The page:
At the February, 2012 parliamentary session on “Current and Future State of Oil and Gas Pipelines and Refining Capacity in Canada” Michael Ervin of Kent Group argues against the expansion of oil refineries claiming there is a trend towards decreasing the use of gasoline in North America, the US has made massive cuts in refineries, the BRIC countries will continue to building massive oil refineries and Albertan/Canadian refineries will be unable to compete at a global level.

“I sometimes hear speculation that the building of more Canadian refineries would lower the price of wholesale and retail fuels for Canadian consumers. It is important to understand, however, that Canadian refineries are really just part of a North American capacity pool, and lower wholesale prices in Canada brought about by more capacity would quickly attract U.S. wholesale buyers, thus negating any hopes of sustained lower prices in Canada (Ervin 2012-02).”

“According to Michael Ervin, while the Keystone XL and Northern Gateway proposals are important to ensure continued growth in Canada’s upstream industry, particularly the oil sands, they would reduce the competitiveness of Canadian refineries that currently process crude oil from Western Canada.63 Furthermore, Joseph Gargiso, Administrative Vice-President of Communications at the Energy and Paperworkers Union of Canada, told the Committee (with reference to estimates by economist Michael McCracken) that “for every 400,000 barrels of raw bitumen exported out of the country for upgrading and refining, 18,000 [well-paid] jobs in Canada will be lost […],” not including jobs related to downstream activities, such as manufacturing.64″

Standing Senate Committee on Energy, the Environment and Natural Resources tabled their report entitled “Now or Never”  in which they recommended shipping crude oil from the west to the east of Canada:

<blockquote> “The committee also looks favourably upon the prospect of shipping western Canadian crude to the East for refining and marketing in Ontario,
Quebec, Atlantic Canada and international markets. This idea has long been touted as an obvious way to boost Eastern Canadian energy security and advance nation-building, but it has repeatedly been delayed because of inadequate market conditions. However, the economics for piping oil to the East have improved considerably, particularly because higher prices can be achieved for oil in Eastern Canada than in the American Midwest.” (Standing Senate Committee on Energy, the Environment and Natural Resources. July 2012. Now or Never: Canada Must Act Urgently to Seize its Place in the New Energy World Order. </blockquote>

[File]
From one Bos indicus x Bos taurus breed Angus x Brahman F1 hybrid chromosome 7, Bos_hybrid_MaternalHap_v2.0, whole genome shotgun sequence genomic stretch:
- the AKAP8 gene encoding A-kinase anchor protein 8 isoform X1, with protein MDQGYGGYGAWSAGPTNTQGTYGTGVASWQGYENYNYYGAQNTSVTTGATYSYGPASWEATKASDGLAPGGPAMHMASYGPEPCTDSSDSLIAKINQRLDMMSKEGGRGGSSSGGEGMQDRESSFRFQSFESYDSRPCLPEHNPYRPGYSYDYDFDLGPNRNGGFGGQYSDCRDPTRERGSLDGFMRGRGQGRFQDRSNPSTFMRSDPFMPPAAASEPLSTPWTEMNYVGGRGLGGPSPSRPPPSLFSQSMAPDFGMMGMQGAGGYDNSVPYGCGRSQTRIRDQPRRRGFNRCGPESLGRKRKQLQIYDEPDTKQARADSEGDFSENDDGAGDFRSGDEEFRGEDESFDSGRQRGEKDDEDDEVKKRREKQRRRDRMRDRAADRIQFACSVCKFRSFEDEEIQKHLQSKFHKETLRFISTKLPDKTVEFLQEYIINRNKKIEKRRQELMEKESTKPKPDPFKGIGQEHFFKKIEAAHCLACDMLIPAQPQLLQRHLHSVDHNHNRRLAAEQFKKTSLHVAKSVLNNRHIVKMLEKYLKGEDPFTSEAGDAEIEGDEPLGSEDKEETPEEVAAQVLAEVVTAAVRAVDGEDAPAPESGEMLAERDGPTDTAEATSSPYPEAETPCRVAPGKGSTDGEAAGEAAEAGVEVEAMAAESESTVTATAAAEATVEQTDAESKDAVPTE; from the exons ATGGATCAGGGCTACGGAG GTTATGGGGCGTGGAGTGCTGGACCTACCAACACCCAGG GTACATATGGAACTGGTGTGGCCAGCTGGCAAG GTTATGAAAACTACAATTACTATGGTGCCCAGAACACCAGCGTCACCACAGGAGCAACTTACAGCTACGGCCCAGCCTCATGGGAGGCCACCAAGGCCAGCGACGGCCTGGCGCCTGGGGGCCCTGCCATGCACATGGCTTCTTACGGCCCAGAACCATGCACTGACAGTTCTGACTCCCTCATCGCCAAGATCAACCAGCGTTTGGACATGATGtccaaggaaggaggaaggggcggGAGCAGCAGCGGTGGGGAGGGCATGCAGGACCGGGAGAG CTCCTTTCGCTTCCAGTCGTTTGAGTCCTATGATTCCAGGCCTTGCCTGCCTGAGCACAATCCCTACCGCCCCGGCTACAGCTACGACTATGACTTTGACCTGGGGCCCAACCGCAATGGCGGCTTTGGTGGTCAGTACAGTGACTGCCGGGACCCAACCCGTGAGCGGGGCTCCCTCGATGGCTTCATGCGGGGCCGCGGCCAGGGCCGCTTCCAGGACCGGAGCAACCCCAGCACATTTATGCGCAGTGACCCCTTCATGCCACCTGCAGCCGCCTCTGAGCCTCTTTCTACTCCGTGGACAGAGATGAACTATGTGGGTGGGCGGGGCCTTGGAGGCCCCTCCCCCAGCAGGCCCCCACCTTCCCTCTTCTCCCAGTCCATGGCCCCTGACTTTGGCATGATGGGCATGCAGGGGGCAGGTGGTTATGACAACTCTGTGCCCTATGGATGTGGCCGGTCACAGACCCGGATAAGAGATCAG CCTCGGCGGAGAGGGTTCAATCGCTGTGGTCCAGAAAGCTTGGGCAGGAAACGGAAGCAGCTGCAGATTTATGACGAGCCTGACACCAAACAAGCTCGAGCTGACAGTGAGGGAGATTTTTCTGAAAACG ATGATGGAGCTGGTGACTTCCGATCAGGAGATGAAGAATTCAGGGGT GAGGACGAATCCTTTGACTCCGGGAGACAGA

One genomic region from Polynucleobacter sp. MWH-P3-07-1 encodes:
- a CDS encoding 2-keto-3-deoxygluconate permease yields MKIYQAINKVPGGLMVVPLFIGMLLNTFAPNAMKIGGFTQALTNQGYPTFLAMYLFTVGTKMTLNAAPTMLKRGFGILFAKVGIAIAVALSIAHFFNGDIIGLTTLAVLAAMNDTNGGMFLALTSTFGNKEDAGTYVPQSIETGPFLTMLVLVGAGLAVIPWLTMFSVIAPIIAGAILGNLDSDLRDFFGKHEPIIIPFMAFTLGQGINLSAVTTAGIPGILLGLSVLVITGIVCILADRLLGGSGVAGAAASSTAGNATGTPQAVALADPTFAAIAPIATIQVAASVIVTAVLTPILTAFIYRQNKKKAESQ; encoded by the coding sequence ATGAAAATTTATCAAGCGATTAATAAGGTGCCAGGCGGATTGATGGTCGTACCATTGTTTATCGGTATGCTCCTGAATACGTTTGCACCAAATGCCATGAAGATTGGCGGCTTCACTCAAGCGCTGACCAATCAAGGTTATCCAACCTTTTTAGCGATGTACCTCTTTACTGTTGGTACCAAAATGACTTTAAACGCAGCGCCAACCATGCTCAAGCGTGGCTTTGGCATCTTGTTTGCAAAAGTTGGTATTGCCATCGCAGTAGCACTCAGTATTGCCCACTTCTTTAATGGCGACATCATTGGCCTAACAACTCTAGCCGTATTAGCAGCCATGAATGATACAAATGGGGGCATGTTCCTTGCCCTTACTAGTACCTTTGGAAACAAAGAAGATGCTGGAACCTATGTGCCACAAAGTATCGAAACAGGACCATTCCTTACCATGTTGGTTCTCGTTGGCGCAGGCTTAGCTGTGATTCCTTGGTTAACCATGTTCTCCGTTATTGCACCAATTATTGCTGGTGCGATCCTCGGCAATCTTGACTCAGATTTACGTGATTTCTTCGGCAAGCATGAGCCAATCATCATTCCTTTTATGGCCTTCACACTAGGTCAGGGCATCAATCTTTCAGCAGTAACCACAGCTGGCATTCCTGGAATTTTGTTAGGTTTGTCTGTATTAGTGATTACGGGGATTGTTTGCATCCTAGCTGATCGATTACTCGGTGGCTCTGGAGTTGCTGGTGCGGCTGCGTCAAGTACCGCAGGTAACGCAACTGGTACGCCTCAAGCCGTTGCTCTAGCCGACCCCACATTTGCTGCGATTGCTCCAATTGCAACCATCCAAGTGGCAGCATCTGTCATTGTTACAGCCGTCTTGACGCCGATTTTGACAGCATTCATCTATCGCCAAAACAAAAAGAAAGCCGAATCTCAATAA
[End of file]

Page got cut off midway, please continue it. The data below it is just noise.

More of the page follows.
For most of us it is confusing to attempt to follow the flow of crude oil through complicated networks of pipelines from north to south (or west to east) then back again as much more expensive, products refined in the United States? Or will be purchasing refined products from the eastern United States from refineries that process crude oil imported from Saudi Arabia, Africa and Venezuela? As China buys more of the oil sands and China and India complete their super refineries, will the gasoline in Canadian pumps will be coming from there, an even cheaper source than the United States? Does that mean bitumen from northern Alberta will traverse British Columbia/Alberta borders, then cross the ocean twice to return to us as refined products that cost less to the Canadian consumer and the environment? What are the guarantees that we will have access to oil and its byproducts in future markets when 40% of the oil sands industry is already foreign-owned and managed?